Earth work is understood in multiple ways. In one (agricultural) sense as the act of working the ground in effort to produce plant material. In the another (engineering) sense as human-made constructions that modify the land contour. Alternatively, we want to imagine an alternative, more speculative, sense as a form of land art whereby space is created using materials of the Earth including soil, rocks and derelict lumber. All modes are a consequence of manual labor performed by people.
A people refers to those who labor and toil with an inclination toward spiritual yearnings concerning the planet Earth as ephemeral residence to mankind. The relationship between material and the laborer’s hands is direct and sensual. By corporal means, we grope in the shadow of utility for a deeper understanding concerned with the nature of being.
Using various forms of dimensional, material and atmospheric survey, Peter P. Goché, in collaboration with Catie Newell, will speculate on a set of seven buildings within a 19-acre defunct seed drying industry in effort to expand our domain of knowledge and thereby the collective realm of experience through sincere engagement in local culture. By leveraging our individual works as provocations within the traditional stead of the family farm unit, we hope to cultivate a discourse that deals head-on with the complex phenomenon of atmospheric and human intersections. Iowa represents a particular spatialization of this phenomenon that has local as well as global ramifications. Its conceit, though particular to Iowa, can also be developed as an alternative approach to the analysis of places and their spatial manifestation elsewhere. The following map identifies the building set (1-10) and configuration.
Black Contemporary and Context
Defunct seed drying facility south of Ames, Iowa - 19 acres.
1. Seed Processing Elevator
Built in 1939; Clean, size, treat, bag 6 sizes of grain.
2. North Seed Dryer
Built in 1966; Replaced the first dryer. Seed picked to ear, dried down 2X, shelled. Slower cure = better quality. Max 105 degrees for seed so it doesn’t kill the germ. Max.180 degrees for grain. Fuel - oil.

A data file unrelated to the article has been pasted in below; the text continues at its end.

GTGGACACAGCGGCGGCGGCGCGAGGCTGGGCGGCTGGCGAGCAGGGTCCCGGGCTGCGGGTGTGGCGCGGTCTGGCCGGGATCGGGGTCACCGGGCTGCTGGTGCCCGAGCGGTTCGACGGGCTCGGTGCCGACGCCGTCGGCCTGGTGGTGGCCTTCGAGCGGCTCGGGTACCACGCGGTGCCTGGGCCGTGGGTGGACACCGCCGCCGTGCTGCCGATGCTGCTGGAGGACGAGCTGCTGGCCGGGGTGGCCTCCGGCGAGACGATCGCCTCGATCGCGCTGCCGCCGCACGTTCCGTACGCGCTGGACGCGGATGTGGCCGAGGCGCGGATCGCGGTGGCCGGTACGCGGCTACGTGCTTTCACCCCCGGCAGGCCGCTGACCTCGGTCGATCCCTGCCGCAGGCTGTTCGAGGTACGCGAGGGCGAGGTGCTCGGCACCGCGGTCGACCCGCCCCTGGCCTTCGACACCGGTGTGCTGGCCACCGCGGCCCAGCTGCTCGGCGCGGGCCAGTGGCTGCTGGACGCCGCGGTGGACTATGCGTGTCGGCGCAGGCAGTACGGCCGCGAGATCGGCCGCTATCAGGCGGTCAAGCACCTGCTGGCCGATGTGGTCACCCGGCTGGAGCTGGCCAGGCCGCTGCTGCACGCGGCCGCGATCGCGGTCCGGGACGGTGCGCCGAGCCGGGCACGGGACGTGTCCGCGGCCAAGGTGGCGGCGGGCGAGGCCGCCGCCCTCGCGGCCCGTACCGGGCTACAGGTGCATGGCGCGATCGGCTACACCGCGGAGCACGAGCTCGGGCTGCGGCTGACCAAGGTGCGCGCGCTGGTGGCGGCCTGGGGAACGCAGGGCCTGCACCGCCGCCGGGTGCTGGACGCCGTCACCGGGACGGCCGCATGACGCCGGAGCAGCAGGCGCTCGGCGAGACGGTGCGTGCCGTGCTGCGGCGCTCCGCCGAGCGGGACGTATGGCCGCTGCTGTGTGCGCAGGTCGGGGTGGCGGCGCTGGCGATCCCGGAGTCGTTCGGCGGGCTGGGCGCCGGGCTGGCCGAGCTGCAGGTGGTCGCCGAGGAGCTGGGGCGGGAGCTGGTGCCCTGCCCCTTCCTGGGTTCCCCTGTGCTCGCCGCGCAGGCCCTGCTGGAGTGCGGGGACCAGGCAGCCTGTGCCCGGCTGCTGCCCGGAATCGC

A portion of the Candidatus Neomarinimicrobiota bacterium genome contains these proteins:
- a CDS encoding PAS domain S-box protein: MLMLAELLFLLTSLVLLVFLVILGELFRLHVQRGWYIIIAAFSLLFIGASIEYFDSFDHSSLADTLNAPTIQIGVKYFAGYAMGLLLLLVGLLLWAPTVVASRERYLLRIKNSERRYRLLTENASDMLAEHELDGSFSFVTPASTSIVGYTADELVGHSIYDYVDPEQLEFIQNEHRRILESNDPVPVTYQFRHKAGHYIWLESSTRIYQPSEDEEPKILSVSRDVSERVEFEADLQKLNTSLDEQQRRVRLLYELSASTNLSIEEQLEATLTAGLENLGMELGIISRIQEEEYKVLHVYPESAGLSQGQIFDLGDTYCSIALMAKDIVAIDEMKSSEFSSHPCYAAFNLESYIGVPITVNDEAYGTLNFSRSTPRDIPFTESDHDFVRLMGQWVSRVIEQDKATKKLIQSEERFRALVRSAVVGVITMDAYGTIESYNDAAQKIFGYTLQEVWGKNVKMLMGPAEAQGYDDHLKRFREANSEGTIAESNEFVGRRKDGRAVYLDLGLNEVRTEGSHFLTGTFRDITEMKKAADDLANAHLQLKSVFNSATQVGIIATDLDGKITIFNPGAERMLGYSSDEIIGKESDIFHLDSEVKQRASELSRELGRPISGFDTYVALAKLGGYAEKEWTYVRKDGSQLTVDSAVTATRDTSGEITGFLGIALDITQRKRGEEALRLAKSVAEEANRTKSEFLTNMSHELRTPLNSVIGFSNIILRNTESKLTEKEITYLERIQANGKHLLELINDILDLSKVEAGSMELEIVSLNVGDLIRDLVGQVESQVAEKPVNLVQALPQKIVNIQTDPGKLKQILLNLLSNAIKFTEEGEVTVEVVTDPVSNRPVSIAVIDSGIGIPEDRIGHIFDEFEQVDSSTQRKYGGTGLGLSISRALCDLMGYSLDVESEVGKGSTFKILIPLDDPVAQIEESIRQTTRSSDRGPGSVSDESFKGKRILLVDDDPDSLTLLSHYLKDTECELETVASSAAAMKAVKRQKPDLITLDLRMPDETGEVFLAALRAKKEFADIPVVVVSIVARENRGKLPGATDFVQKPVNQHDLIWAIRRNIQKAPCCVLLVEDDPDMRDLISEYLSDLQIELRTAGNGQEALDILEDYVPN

3. North Sorting Shed
Built in 1939. Brought corn in from the field and took off the husk. People manually sorted - threw out the bad ears of corn.
Built 1939. North-half was dryer, South-half was storage after it was dried.
5. East Seed Dryer
Built 1945. Exterior conveyor belt.
6. West Seed Dryer
Built in 1965. Now Black Contemporary field station. Interior conveyor belt. Meant to be copy of East Dryer (5) but is not identical.
Built in 1966.
8. Furnace building
Built in 1965. Fan and blower.
9. Replacement Furnace Building
Built in 1966. Fan and blower.
10. South Sorting Shed
Built in 1948.
Tractor storage building.
12. Fertilizer Shed
Built early 1940’s. 100 lb bags. Now chemical shed.
13. Mechanic’s Shop
Built 1964. For farm equipment. As machinery grew larger in size, so did the shop, moving to 13a. and 13b. locations as noted.
14. Wood Shed
Building expanded as wood amount increased.
Processing parent seeds - 100 bags/hr.
16. Warehouse and Tower
Built in 1966. Burned in 1970.
16a. Tower 16b. Warehouse
Seen as larger rectangular slab existing East of the hoppers.
17. Corn and Bean Warehouse.
18a. East - 1000 volume. 18b. West - 3200 volume capacity. Historically, the corn would be stored from September to November and then in the winter it would be processed.
22. Parts Shed
23. CAT Storage Shed